On his return to action in 2023 he’s played sweetly enough. 11th at Kapalua and 36th at PGA West are ok results, but as I’ve always stated birdie-fests aren’t Will’s thing, which can be a problem on the PGA Tour. Instead he comes to the fore on the best classical or technical golf courses in the United States. In essence, he’s a Major Championship performer. 6th at the 2020 U.S. Open, 2nd at the 2021 Masters, 8th at the 2021 PGA Championship, 6th at the 2022 Masters, 2nd at the 2022 PGA Championship and 2nd at the 2022 U.S. Open. That’s 3 runner-up and 3 top-8 finishes in his first 7 United States Major Championships.

Slightly under the radar this week, I love the chances of the San Francisco born 26 year-old who has finished 7th (2021) and 2nd (2022) in his only 2 appearances at the Farmers. RESULT: MC

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Max Homa 2pts EW 25/1 (8EW, 1/5) with William Hill

I tweeted recently that I’ve backed Max Homa ante-post for both The Masters and the U.S. Open. Now this wasn’t all my idea as Golf Betting System podcast pundit Barry O’Hanrahan highlighted that 66/1 and 50/1 for Augusta and Los Angeles Country Club respectively are odds that seem a little disrespectful for the World Number 16.

I grant you that Max is a slow starter when it comes to Major Championship golf, but the 32 year-old from California is undoubtedly maturing before our eyes into an elite golfer. Indeed it’s worth noting that Max captured 4 points from 4 matches, including a singles win over Tom Kim, at the President’s Cup played in September at the long, classical, Major Championship venue that is Quail Hollow.

And that’s the point with Homa this week at the Farmers Insurance Open. He’s a classical golf course lover, who’s not afraid to win on the PGA Tour. A 5-time winner now, Max has won at Quail Hollow, Riviera Country Club, TPC Potomac and Silverado Country Club (twice). All of them are old-style classical courses, with 3 of his wins coming in California, all of which came on Poa Annua/Bentgrass mix putting surfaces.

Although continually underrated, Max has also finished 10th (2019) and 7th (2021) at Pebble Beach, 5th (2020) and 10th (2022) at Riviera on top of his victory, 6th at Copperhead (2021), plus 6th (2021) and 5th (2022) at Muirfield Village, so the testing, long, sparsely tree-lined nature of Torrey Pines should fit in my opinion. 9th (2020) and 18th (2021) here in 6 appearances, Max arrives off fresh form of 3rd at the Sentry Tournament of Champions and 4th when partnering Kevin Kisner at the QBE Shoot Out. RESULT: Winner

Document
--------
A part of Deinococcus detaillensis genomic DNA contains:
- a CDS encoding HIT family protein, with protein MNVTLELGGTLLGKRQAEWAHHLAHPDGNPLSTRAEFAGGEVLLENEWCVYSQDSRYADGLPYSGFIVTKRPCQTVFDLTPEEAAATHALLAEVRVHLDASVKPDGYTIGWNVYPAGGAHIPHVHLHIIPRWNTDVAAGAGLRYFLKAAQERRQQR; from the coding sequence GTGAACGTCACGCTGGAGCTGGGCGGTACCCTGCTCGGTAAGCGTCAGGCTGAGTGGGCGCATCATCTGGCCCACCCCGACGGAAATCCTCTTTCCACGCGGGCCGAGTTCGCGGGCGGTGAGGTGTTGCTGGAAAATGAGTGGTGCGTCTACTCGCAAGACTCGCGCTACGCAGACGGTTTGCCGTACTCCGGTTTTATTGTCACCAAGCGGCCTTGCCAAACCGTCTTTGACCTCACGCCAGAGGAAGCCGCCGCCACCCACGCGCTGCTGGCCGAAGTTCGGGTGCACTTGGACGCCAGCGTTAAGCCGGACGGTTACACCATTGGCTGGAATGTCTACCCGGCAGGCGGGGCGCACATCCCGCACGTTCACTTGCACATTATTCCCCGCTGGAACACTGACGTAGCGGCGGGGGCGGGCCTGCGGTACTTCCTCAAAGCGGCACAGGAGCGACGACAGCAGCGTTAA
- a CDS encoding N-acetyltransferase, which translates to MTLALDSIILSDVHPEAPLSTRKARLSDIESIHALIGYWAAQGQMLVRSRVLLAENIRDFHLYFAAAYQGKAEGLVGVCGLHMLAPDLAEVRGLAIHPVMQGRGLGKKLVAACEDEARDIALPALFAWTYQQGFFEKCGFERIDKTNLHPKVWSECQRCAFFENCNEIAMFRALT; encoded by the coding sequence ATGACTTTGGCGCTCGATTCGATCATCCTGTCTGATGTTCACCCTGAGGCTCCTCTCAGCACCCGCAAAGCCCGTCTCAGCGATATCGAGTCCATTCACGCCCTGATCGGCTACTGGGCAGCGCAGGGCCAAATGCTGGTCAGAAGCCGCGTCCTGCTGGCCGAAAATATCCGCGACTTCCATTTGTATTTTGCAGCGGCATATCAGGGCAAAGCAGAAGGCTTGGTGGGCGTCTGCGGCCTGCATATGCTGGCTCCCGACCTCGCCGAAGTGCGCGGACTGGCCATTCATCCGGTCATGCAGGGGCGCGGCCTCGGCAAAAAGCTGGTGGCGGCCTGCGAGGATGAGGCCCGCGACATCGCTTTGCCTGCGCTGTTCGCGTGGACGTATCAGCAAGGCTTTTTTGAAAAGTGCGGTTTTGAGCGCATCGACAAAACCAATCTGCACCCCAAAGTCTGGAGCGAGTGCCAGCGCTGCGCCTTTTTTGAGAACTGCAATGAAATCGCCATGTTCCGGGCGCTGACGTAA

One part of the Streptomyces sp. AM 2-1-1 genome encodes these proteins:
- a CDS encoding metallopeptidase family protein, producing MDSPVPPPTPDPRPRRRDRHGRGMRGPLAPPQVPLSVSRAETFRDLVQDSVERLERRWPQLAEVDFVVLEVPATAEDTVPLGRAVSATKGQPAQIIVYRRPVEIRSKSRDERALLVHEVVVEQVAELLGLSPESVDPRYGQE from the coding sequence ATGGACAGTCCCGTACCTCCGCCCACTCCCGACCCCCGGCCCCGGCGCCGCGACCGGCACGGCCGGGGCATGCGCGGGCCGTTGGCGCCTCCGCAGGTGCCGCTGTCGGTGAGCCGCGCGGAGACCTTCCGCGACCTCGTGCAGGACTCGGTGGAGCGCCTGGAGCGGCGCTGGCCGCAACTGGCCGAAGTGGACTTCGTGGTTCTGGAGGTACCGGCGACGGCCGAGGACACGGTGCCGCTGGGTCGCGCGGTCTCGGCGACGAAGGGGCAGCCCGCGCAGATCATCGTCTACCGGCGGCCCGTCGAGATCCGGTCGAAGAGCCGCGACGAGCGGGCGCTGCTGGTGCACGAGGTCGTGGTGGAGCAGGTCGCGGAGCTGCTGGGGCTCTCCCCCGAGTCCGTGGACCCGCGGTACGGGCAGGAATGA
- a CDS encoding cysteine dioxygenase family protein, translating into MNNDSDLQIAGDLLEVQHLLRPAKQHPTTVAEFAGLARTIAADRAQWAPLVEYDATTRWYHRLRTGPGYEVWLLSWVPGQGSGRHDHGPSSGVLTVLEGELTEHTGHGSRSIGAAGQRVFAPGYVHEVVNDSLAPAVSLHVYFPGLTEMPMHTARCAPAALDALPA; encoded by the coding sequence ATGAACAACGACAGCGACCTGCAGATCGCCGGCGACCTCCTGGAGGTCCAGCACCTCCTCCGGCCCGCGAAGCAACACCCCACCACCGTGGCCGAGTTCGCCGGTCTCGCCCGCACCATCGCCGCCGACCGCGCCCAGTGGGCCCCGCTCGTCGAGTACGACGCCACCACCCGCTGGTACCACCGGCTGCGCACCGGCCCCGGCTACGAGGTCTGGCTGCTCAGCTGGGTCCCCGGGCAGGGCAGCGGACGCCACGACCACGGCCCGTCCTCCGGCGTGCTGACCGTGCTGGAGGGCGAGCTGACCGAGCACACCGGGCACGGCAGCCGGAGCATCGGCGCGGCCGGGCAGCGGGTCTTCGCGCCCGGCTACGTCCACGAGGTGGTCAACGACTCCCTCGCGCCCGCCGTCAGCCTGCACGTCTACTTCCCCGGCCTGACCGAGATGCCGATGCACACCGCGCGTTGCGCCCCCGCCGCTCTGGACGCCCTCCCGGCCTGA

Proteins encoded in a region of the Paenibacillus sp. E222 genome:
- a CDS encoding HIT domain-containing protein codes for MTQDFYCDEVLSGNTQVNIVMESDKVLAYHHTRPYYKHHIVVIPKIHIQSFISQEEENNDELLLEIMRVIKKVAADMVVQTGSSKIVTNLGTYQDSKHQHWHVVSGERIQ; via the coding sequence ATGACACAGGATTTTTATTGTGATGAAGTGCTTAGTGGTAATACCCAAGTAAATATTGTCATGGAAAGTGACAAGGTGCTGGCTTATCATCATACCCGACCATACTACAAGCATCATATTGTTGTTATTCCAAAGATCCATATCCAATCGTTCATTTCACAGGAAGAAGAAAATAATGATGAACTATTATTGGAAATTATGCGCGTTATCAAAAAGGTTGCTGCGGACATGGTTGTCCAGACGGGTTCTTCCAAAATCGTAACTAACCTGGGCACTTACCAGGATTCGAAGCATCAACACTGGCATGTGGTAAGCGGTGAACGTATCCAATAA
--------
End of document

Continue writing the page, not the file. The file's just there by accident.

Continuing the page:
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Jason Day 2pts EW 28/1 (8EW, 1/5) with William Hill

Jason Day with Jon Rahm (who else at the moment) is tied for the most Poa Annua or Bentgrass Poa mix PGA Tour wins in this field since 2008 with 4 victories apiece. And as you would expect ‘Jay Day’ has a cracking record in the state of California. 1st (2015 & 2018), 2nd (2014), 3rd (2022) with 2 additional top-9 finishes here at Torrey Pines; Pebble Beach has seen Day finish 2nd (2018), 4th (2015, 2019 & 2020), 5th (2017) with 3 additional top-7 finishes. You can also throw 4th at the 2020 PGA Championship played at TPC Harding Park into the mix as well. Greens containing Poa Annua are undoubtedly the 34 year-old Australian’s friend and although I can’t promise the 2015 version of Jason this week at Torrey Pines, there have been signs that he’s playing well enough to get in the mix here in La Jolla.

41st in the FedEx Cup and upwardly mobile to 104th in the Official World Golf Rankings, Jason this season has finished 8th at TPC Summerlin, 11th at Palmetto, 21st at Mayakoba, 16th at Memorial Park and 18th last week at PGA West. 9th for Total Driving, 10th for Strokes Gained Approach and 22nd for Strokes Gained Tee to Green, the Columbus, Ohio resident has slowly but surely been re-building momentum over the last 3 months. Top 25 for both Off the Tee and Approach last week at a tricky Pete Dye Stadium Course, he also ranked 2nd for Putting and 7th for SG Total across his 36 holes there. RESULT: T7

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Justin Rose 1pt EW 50/1 (10EW, 1/5) with Ladbrokes

In Ryder Cup year, we saw 40 year old Francesco Molinari pop in Abu Dhabi last week, and if Justin Rose wants to get into Luke Donald’s thoughts for team selection for Rome then he needs to deliver results in 2023.

I’m also of the opinion that Rose is one to follow at an each-way price when the Tour visits stretching, testing golf courses. He won’t win The American Express as Jon Rahm did last week at -27/261, instead the 42 year-old can still compete on stretching, Major-like tests. 9th at the Houston Open played at Memorial Park last November is a prime example. Where only Tony Finau, Ben Taylor and Tyson Alexander broke into double-digits under par at the 7,412 yard, Par 70, Justin was competitive, sitting 3rd after 54 holes before finishing 9th.

4th (2017), 8th (2018), 1st (2019) and 6th (2022) here at Torrey Pines, Rose naturally has an exceptional record at some of the United States best classical courses having won at Muirfield Village, Cog Hill, Merion, Congressional, Colonial and here at Torrey Pines over the years. 6th (2016) and 3rd (2019 U.S. Open) up the California coast at Pebble Beach, Justin has also finished 4th (2017) at Riviera Country Club, which like here features the thick Kikuyugrass rough. Eye-catching Sunday -7/65 on the Pete Dye Stadium Course when 26th last week, where he drove the ball extremely well. RESULT: T18